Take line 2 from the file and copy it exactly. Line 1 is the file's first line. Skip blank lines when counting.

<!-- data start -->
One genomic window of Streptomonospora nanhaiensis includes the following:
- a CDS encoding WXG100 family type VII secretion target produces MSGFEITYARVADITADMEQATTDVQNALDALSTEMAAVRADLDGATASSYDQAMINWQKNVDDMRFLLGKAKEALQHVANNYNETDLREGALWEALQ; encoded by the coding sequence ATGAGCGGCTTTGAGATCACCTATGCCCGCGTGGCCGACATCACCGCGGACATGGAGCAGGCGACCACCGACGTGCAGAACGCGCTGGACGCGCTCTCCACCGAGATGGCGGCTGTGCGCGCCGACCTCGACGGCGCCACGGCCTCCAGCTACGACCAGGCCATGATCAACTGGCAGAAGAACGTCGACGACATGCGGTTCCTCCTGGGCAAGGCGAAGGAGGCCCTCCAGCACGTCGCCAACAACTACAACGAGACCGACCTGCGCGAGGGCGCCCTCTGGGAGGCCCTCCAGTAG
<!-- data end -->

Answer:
- a CDS encoding WXG100 family type VII secretion target produces MSGFEITYARVADITADMEQATTDVQNALDALSTEMAAVRADLDGATASSYDQAMINWQKNVDDMRFLLGKAKEALQHVANNYNETDLREGALWEALQ; encoded by the coding sequence ATGAGCGGCTTTGAGATCACCTATGCCCGCGTGGCCGACATCACCGCGGACATGGAGCAGGCGACCACCGACGTGCAGAACGCGCTGGACGCGCTCTCCACCGAGATGGCGGCTGTGCGCGCCGACCTCGACGGCGCCACGGCCTCCAGCTACGACCAGGCCATGATCAACTGGCAGAAGAACGTCGACGACATGCGGTTCCTCCTGGGCAAGGCGAAGGAGGCCCTCCAGCACGTCGCCAACAACTACAACGAGACCGACCTGCGCGAGGGCGCCCTCTGGGAGGCCCTCCAGTAG